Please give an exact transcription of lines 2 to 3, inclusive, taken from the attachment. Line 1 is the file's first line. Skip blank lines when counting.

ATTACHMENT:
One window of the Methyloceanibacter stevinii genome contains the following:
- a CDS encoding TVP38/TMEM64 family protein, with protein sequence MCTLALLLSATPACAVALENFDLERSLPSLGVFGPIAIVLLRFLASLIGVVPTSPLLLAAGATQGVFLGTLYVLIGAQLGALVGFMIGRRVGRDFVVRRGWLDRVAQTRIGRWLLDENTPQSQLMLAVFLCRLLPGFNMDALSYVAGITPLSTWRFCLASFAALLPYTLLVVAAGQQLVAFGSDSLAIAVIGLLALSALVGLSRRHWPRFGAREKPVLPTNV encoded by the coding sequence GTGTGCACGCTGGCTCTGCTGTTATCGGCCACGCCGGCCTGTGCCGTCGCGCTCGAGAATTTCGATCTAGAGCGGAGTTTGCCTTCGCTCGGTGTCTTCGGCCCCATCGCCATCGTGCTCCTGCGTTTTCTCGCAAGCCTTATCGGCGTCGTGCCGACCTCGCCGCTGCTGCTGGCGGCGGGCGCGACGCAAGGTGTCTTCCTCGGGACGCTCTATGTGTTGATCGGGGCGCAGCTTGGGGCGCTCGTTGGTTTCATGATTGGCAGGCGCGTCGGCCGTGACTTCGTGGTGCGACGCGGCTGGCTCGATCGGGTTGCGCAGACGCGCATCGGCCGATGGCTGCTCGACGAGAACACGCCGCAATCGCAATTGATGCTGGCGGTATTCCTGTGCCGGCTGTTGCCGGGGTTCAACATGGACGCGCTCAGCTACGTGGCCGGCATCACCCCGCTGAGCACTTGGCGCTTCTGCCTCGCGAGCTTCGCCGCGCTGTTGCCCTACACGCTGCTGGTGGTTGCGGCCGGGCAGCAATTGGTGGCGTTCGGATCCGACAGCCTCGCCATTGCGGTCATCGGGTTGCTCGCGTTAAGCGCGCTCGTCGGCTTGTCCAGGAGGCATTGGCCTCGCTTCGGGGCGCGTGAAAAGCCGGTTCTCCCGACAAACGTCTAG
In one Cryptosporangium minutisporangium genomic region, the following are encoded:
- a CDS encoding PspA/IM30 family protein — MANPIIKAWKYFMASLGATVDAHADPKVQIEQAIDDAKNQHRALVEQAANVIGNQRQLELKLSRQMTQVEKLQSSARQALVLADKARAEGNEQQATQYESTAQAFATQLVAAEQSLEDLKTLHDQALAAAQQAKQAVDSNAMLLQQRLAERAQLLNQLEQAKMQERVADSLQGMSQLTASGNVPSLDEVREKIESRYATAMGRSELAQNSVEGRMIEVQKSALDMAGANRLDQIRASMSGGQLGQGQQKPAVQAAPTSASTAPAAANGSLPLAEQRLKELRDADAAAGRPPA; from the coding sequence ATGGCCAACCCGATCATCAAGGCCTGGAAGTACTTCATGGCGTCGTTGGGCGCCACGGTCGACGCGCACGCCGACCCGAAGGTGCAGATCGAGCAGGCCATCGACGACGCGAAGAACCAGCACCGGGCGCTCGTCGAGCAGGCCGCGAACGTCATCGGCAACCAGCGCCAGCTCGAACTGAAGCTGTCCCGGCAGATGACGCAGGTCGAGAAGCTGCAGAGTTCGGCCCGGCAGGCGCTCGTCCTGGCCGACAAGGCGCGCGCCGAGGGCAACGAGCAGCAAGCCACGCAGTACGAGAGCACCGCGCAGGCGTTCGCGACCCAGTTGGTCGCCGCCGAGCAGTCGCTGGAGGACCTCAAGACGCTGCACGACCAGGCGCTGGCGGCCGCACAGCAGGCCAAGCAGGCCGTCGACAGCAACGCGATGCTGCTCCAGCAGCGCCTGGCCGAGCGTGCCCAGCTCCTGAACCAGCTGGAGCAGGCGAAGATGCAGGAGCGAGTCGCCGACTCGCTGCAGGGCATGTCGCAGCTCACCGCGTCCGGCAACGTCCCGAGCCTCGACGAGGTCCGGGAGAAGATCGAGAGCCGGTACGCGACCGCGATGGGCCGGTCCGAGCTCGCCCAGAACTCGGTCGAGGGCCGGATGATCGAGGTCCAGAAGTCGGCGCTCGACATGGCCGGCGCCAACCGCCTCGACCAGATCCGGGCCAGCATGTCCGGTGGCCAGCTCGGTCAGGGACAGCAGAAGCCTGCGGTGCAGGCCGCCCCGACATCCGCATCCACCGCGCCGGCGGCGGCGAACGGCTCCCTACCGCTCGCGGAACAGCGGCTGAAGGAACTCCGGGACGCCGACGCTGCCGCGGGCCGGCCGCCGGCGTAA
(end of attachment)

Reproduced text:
- a CDS encoding TVP38/TMEM64 family protein, with protein sequence MCTLALLLSATPACAVALENFDLERSLPSLGVFGPIAIVLLRFLASLIGVVPTSPLLLAAGATQGVFLGTLYVLIGAQLGALVGFMIGRRVGRDFVVRRGWLDRVAQTRIGRWLLDENTPQSQLMLAVFLCRLLPGFNMDALSYVAGITPLSTWRFCLASFAALLPYTLLVVAAGQQLVAFGSDSLAIAVIGLLALSALVGLSRRHWPRFGAREKPVLPTNV encoded by the coding sequence GTGTGCACGCTGGCTCTGCTGTTATCGGCCACGCCGGCCTGTGCCGTCGCGCTCGAGAATTTCGATCTAGAGCGGAGTTTGCCTTCGCTCGGTGTCTTCGGCCCCATCGCCATCGTGCTCCTGCGTTTTCTCGCAAGCCTTATCGGCGTCGTGCCGACCTCGCCGCTGCTGCTGGCGGCGGGCGCGACGCAAGGTGTCTTCCTCGGGACGCTCTATGTGTTGATCGGGGCGCAGCTTGGGGCGCTCGTTGGTTTCATGATTGGCAGGCGCGTCGGCCGTGACTTCGTGGTGCGACGCGGCTGGCTCGATCGGGTTGCGCAGACGCGCATCGGCCGATGGCTGCTCGACGAGAACACGCCGCAATCGCAATTGATGCTGGCGGTATTCCTGTGCCGGCTGTTGCCGGGGTTCAACATGGACGCGCTCAGCTACGTGGCCGGCATCACCCCGCTGAGCACTTGGCGCTTCTGCCTCGCGAGCTTCGCCGCGCTGTTGCCCTACACGCTGCTGGTGGTTGCGGCCGGGCAGCAATTGGTGGCGTTCGGATCCGACAGCCTCGCCATTGCGGTCATCGGGTTGCTCGCGTTAAGCGCGCTCGTCGGCTTGTCCAGGAGGCATTGGCCTCGCTTCGGGGCGCGTGAAAAGCCGGTTCTCCCGACAAACGTCTAG
In one Cryptosporangium minutisporangium genomic region, the following are encoded: